… but, of course, it continues.
Details concerning the teacup attack on the Mona Lisa (see previous post) have been —en dépit du réchauffement global– glacially slow in revealing themselves. The whole story was suppressed by the Louvre for two weeks and, even as I write, significant questions have yet to be definitively answered. For instance:
What was the teacup made of? Terracotta, that’s what we’re now hearing. But how long before that changes?
What was in the teacup? Initial accounts that it was a variety of Earl Grey have been dismissed as Anglophobic propaganda. Now there are indications that the cup was completely empty.
Who was this mysterious woman without a name? Is there substantiation of her Russian citizenship? For instance, a birth certificate?
What was her motivation?
Regarding this last question, the official story –as you can read here— has changed somewhat. The first concoction, that she was deranged by her failed quest for French citizenship, was met with bemused incredulity from almost every quarter. The more straightforward explanation that she was a simpleminded art-hater likewise failed to gain traction. Now, there’s this:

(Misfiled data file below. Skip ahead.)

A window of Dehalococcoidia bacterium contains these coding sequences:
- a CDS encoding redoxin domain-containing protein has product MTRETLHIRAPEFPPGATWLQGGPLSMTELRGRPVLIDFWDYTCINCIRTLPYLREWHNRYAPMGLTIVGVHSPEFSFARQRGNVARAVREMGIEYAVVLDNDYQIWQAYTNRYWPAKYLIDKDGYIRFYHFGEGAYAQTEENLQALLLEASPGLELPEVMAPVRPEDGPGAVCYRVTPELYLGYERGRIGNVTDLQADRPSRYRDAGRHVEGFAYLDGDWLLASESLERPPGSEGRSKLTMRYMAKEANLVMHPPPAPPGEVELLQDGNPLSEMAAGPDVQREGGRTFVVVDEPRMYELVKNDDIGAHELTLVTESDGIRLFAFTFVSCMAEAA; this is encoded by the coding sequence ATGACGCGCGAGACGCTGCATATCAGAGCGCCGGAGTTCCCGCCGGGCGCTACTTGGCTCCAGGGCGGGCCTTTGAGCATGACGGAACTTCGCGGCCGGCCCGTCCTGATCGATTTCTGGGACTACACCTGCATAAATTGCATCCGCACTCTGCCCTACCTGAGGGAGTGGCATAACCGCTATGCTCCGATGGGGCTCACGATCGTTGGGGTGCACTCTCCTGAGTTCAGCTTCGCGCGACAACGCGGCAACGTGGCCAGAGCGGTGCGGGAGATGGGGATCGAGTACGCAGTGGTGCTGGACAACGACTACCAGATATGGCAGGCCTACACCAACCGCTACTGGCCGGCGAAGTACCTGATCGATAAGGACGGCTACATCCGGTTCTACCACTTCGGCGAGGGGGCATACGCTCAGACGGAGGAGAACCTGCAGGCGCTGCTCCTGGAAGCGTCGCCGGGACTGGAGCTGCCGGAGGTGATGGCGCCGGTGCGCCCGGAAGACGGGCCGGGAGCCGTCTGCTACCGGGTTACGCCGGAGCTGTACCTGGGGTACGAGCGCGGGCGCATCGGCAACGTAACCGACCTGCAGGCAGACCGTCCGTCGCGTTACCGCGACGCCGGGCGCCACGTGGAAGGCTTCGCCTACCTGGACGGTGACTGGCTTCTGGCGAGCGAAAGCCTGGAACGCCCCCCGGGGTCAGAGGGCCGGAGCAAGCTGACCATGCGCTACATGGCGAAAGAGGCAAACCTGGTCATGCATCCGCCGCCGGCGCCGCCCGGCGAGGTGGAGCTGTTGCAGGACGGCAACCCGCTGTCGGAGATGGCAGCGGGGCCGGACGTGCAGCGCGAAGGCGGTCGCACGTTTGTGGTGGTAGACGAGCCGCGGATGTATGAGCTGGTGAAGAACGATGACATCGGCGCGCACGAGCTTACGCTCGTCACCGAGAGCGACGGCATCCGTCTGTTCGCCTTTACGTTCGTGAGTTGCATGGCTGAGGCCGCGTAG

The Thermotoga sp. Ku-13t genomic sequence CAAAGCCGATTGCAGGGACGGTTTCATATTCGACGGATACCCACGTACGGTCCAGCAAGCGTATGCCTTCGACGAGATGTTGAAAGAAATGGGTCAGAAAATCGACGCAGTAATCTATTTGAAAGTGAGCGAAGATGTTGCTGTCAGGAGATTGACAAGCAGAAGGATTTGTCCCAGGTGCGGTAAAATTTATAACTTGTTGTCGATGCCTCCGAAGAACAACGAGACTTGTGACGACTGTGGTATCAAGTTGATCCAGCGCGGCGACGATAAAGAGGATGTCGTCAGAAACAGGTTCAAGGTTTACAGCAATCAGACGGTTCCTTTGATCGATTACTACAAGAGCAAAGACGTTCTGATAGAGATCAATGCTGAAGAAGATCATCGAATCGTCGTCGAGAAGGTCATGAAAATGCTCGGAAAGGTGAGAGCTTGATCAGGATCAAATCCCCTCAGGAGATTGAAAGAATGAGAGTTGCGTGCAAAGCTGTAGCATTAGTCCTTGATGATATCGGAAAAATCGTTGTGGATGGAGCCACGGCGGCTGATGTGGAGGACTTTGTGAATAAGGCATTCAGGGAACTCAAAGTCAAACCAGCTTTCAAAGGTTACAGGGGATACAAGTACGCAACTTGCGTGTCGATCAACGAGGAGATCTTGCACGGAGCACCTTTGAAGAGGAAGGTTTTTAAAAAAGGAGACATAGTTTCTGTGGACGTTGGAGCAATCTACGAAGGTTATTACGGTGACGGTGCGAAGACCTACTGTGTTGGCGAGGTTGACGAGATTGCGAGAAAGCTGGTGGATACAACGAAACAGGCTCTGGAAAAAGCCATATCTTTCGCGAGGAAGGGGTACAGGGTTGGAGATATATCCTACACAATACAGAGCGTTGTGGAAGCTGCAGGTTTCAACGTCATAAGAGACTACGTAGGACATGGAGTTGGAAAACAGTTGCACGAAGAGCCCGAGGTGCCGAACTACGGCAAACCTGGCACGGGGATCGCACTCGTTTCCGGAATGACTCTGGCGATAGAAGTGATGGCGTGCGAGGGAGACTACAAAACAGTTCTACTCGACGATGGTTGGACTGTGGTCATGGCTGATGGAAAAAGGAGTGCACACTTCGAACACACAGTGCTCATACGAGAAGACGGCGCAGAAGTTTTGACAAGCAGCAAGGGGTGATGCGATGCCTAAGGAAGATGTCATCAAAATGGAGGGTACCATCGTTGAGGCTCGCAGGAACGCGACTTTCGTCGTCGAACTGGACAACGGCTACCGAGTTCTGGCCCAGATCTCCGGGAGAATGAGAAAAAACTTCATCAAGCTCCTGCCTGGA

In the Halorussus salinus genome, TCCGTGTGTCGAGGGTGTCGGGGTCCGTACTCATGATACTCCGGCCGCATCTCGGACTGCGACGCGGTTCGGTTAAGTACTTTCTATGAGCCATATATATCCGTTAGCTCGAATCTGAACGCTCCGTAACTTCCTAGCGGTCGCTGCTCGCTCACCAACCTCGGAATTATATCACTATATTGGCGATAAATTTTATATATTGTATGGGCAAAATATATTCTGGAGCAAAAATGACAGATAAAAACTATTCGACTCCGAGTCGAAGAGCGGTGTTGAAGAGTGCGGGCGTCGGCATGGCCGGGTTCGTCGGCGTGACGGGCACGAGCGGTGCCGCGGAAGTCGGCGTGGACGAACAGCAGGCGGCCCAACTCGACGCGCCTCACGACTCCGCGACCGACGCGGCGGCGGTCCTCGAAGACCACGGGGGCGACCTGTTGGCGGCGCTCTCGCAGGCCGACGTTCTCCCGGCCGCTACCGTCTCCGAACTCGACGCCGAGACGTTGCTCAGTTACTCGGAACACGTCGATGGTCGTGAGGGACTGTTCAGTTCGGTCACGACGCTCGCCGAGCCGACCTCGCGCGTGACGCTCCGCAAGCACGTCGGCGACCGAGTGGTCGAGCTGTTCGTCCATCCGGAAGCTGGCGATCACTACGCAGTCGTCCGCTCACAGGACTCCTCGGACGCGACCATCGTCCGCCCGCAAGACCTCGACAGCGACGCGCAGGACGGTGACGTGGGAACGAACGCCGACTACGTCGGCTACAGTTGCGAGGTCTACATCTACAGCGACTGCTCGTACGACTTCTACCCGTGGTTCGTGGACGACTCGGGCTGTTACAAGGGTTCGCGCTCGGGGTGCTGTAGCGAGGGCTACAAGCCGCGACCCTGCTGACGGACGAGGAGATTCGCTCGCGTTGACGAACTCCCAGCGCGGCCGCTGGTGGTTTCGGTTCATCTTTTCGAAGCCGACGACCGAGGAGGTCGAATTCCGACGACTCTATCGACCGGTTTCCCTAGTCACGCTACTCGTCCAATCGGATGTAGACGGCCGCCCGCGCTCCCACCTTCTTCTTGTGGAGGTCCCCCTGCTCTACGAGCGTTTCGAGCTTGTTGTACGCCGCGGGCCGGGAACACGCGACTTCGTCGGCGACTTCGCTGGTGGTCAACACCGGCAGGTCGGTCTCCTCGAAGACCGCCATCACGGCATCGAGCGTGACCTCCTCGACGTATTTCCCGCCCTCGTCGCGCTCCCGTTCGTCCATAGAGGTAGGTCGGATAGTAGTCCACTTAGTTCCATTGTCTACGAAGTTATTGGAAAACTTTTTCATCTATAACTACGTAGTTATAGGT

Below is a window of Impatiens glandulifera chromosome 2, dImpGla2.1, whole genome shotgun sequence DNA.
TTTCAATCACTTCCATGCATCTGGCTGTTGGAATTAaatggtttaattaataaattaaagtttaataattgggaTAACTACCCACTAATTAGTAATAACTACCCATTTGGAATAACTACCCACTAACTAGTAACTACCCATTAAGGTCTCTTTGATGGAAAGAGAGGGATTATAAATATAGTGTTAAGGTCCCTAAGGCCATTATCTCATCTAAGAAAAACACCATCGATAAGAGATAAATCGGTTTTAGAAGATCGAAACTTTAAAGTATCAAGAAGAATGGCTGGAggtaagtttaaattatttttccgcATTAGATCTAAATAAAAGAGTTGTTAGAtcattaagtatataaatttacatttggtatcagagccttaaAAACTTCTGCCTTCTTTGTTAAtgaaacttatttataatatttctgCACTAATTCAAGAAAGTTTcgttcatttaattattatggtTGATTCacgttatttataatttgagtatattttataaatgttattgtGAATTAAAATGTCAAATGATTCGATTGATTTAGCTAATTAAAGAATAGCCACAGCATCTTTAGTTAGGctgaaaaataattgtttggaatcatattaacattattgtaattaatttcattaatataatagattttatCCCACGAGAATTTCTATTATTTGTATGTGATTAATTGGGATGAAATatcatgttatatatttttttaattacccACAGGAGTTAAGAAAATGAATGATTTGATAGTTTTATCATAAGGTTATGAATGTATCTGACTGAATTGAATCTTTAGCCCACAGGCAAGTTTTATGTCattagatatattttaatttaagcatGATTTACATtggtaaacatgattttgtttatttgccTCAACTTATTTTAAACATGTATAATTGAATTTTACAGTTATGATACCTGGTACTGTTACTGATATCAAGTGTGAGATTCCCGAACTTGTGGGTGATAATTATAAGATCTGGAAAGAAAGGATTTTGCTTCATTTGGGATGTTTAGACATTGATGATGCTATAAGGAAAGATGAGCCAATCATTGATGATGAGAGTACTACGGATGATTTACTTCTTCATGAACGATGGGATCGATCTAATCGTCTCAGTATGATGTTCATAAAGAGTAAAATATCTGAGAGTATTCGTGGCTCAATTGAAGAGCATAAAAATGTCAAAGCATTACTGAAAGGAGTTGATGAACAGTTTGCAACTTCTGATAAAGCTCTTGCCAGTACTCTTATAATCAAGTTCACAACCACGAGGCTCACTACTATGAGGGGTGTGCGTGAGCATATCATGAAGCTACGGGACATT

Le Parisien, which first ran the story, reported that far from not appreciating art, the woman may have been suffering from Stendhal syndrome, a condition in which the overexposure to art, especially beautiful art, causes dizziness, confusion and even hallucinations. The phenomenon was named after the author of The Red and The Black who experienced it when visiting Florence, in Italy.
To which a French government source, on condition of anonymity, replied:
Syndrome de Stendahl, quelle merde ! Maintenant j’ai entendu tout. Qui est cette personne qui proposerait quelque chose tellement incroyablement stupide ? Un Américain peut-être ? Nancy Pelosi ou quelqu’un également aliéné ?